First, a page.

FSU’s human rights center and The Village Square to examine the legacy of 9/11

A solitary fire fighter stands amidst the rubble and smoke in
New York City. Days after a Sep. 11 terrorist attack, fires still
burn at the site of the World Trade Center. U.S. Navy Photo
by Jim Watson.

Florida State University’s Center for the Advancement of Human Rights, in partnership with The Village Square, will present “Ten Years Time: 9/11, The Heart of America, The Shadow of the Middle East,” a forum examining the effects of the Sept. 11, 2011, terrorist attacks on the United States.

On Tuesday, Sept. 13, Barry Richard, a partner at the Greenberg Traurig law firm who was recognized by the National Law Journal as one of “the 100 most influential lawyers in America” in 2006, will address “Security, Pseudo-Patriotism, And the Erosion of American Liberties” in a keynote presentation at St. John’s Episcopal Church.

Following the presentation, Mark Schlakman, senior program director for the Center for the Advancement of Human Rights and coordinator of its “Human Rights and National Security in the 21st Century” lecture series, will moderate two panel discussions. The first panel will focus on domestic security imperatives with panelists Thomas Battles, regional director for U.S. Department of Justice Community Relations Service; Rob Davis, first assistant to the U.S. Attorney for the Northern District of Florida; and Robert LeFiles, director of the Florida Department of Law Enforcement’s Fusion Center.


The second panel, “America and the Islamic World: Clash or Convergence,” will feature Parvez Ahmed, an associate professor of finance at the University of North Florida and a frequent commentator on the American Muslim experience; Adam Gaiser, an assistant professor and Islamic-studies scholar in FSU’s Department of Religion; Mildred Duprey De Robles of the U.S. Department of Justice’s Community Relations Service; Rabbi Jack Romberg of Tallahassee’s Temple Israel; and radio talk show host Preston Scott of WFLA’s “The Morning Show with Preston Scott.”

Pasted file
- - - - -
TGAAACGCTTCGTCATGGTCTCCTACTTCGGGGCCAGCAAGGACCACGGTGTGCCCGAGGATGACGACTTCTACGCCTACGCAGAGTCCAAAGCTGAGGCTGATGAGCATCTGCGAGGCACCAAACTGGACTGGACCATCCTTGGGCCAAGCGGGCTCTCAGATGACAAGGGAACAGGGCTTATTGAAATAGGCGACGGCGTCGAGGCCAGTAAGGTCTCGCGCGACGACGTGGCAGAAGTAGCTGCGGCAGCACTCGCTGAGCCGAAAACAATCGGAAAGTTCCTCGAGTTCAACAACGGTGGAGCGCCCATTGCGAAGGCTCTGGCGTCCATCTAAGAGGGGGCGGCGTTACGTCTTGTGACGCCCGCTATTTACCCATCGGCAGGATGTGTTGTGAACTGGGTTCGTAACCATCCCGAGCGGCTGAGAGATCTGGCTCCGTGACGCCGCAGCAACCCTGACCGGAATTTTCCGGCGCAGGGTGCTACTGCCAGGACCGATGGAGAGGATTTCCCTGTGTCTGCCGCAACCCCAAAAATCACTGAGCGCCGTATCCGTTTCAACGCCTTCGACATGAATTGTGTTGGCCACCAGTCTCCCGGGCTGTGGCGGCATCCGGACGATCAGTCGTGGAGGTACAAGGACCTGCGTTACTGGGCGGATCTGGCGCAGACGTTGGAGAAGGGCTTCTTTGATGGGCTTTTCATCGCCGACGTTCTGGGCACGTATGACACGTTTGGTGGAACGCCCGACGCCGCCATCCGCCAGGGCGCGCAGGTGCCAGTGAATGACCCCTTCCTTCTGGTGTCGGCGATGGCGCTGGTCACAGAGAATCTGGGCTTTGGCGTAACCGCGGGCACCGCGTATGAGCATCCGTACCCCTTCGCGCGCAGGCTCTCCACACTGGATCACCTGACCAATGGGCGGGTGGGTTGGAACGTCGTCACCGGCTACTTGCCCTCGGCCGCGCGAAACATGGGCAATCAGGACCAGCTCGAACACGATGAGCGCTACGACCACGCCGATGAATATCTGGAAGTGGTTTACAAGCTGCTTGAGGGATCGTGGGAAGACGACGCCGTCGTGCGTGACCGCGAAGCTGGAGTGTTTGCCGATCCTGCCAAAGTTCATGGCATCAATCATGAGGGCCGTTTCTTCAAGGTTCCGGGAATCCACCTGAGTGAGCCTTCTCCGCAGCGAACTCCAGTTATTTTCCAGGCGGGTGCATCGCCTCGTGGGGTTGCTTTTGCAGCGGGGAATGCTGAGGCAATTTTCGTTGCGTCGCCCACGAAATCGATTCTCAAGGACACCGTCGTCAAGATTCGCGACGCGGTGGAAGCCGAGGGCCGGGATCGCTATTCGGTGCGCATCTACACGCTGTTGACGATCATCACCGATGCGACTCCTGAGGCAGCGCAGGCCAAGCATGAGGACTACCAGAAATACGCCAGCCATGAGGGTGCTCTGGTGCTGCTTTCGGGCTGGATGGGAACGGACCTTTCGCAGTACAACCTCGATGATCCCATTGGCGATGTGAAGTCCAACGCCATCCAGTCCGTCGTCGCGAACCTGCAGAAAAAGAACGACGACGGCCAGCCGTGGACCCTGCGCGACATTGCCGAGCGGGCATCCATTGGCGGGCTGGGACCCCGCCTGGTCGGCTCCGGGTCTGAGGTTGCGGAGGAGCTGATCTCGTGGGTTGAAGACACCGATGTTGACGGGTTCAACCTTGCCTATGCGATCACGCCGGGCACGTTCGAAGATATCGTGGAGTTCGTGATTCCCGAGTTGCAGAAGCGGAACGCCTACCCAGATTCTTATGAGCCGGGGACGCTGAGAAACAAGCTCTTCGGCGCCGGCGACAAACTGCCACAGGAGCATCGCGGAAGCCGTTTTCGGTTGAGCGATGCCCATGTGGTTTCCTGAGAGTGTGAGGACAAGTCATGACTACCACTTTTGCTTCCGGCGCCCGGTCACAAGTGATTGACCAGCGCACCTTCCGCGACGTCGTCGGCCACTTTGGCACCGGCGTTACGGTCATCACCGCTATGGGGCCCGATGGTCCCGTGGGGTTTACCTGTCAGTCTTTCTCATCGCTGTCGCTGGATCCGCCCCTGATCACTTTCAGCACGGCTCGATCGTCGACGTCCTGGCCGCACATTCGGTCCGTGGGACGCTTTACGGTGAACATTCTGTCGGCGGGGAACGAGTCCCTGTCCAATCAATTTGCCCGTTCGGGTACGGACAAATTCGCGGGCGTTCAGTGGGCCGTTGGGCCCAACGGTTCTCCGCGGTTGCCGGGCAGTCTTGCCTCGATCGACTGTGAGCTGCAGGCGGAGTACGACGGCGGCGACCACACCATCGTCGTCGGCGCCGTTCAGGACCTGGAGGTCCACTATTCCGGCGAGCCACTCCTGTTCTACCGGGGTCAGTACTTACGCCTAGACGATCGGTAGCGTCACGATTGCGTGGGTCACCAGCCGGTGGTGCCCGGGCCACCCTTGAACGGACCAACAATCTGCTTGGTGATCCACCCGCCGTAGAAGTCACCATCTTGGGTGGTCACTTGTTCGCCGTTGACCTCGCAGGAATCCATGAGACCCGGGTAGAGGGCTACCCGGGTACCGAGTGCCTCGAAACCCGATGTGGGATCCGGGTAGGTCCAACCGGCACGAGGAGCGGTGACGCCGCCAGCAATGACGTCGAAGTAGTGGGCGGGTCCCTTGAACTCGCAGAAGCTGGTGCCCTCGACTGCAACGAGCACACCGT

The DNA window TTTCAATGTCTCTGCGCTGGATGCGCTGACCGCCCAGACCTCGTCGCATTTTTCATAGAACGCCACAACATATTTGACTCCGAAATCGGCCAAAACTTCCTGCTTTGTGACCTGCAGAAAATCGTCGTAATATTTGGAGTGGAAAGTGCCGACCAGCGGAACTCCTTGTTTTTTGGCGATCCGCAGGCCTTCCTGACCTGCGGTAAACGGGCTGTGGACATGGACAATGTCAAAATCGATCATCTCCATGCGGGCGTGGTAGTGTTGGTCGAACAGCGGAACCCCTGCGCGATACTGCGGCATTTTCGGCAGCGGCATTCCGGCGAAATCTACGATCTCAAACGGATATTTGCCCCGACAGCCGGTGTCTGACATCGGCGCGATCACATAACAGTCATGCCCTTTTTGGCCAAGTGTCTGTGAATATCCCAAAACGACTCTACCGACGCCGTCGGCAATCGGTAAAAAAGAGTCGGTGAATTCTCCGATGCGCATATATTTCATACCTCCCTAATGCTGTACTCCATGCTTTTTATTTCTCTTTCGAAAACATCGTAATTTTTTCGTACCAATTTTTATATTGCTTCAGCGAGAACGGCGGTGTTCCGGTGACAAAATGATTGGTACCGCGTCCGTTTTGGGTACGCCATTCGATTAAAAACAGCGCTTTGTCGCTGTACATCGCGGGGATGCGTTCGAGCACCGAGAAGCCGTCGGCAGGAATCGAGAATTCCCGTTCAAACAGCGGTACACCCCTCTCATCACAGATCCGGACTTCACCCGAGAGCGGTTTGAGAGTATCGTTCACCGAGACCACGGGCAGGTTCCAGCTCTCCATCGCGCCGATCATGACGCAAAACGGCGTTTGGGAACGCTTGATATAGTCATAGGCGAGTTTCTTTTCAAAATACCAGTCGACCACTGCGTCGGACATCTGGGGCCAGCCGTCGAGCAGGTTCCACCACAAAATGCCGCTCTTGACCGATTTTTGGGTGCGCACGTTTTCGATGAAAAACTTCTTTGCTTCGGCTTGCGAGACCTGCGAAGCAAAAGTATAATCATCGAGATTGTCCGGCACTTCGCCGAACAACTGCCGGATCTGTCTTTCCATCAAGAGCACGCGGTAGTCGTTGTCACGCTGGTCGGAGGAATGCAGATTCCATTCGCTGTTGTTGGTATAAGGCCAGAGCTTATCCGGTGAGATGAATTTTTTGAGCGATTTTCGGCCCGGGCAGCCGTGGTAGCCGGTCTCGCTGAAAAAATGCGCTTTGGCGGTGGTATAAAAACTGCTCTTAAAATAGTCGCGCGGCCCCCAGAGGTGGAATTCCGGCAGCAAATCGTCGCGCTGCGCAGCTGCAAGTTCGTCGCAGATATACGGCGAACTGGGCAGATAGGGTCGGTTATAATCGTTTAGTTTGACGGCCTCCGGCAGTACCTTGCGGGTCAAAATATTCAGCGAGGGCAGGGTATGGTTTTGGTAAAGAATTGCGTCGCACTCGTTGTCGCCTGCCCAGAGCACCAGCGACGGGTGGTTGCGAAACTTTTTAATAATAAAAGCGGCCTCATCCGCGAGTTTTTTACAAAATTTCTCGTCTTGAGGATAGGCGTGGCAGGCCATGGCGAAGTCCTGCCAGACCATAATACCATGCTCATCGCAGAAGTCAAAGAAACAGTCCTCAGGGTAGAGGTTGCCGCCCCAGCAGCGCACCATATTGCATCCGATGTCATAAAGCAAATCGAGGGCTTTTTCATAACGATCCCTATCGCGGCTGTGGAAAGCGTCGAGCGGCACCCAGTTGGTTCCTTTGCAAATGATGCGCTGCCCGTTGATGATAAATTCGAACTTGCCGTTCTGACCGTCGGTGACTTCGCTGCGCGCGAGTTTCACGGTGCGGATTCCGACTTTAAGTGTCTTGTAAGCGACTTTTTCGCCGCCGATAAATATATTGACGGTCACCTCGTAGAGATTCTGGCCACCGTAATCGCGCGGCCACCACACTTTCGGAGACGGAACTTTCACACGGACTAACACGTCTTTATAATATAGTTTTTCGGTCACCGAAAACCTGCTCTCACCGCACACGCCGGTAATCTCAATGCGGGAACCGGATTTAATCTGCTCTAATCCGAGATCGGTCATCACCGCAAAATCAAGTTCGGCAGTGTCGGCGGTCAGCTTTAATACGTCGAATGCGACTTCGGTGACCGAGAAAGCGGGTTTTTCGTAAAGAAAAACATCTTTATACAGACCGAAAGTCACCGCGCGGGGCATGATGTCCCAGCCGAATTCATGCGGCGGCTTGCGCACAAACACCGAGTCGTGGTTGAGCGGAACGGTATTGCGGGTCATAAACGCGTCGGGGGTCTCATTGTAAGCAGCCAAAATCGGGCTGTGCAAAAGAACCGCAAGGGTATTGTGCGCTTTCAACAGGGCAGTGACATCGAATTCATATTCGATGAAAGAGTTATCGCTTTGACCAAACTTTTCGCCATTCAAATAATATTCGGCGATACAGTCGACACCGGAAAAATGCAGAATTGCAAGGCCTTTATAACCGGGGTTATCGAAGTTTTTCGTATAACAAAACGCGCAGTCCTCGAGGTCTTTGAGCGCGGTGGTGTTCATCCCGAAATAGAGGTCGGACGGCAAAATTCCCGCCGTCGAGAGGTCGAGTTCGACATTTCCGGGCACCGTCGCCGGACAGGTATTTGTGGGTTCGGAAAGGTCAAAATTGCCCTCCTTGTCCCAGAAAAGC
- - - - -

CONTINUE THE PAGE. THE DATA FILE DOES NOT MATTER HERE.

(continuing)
The program is the kickoff event in The Village Square’s new “Dinner at the Square” season, themed “It’s the End of the World As We Know It, And I Feel Fine?” The event is the first of three programs that will examine the decade of tumultuous change that started on Sept. 11, 2001.

“We are thrilled to be bringing the high-caliber programming that the Center for the Advancement of Human Rights offers to our ‘Dinner at the Square’ series,” said Liz Joyner, executive director of The Village Square. “We’re looking forward to a frank and constructive discussion on the legacy of the Sept. 11 attacks on America.”

“Ten Years Time: 9/11, The Heart of America, The Shadow of the Middle East” will be held:


5:30 P.M. – 8:30 P.M.
(2nd PANEL FROM 7:30 TO 8:30 P.M.)




The Village Square, a nonpartisan 501(c) 3 public educational forum organized by a bipartisan group of community leaders, seeks to improve the factual accuracy and civility of public discourse. Each year, The Village Square offers a new topic in its “Dinner at the Square” series in order to promote constructive engagement between neighbors of differing political ideologies.

For more information about the dinner forum, visit www.tothevillagesquare.org or call (850) 590-6646.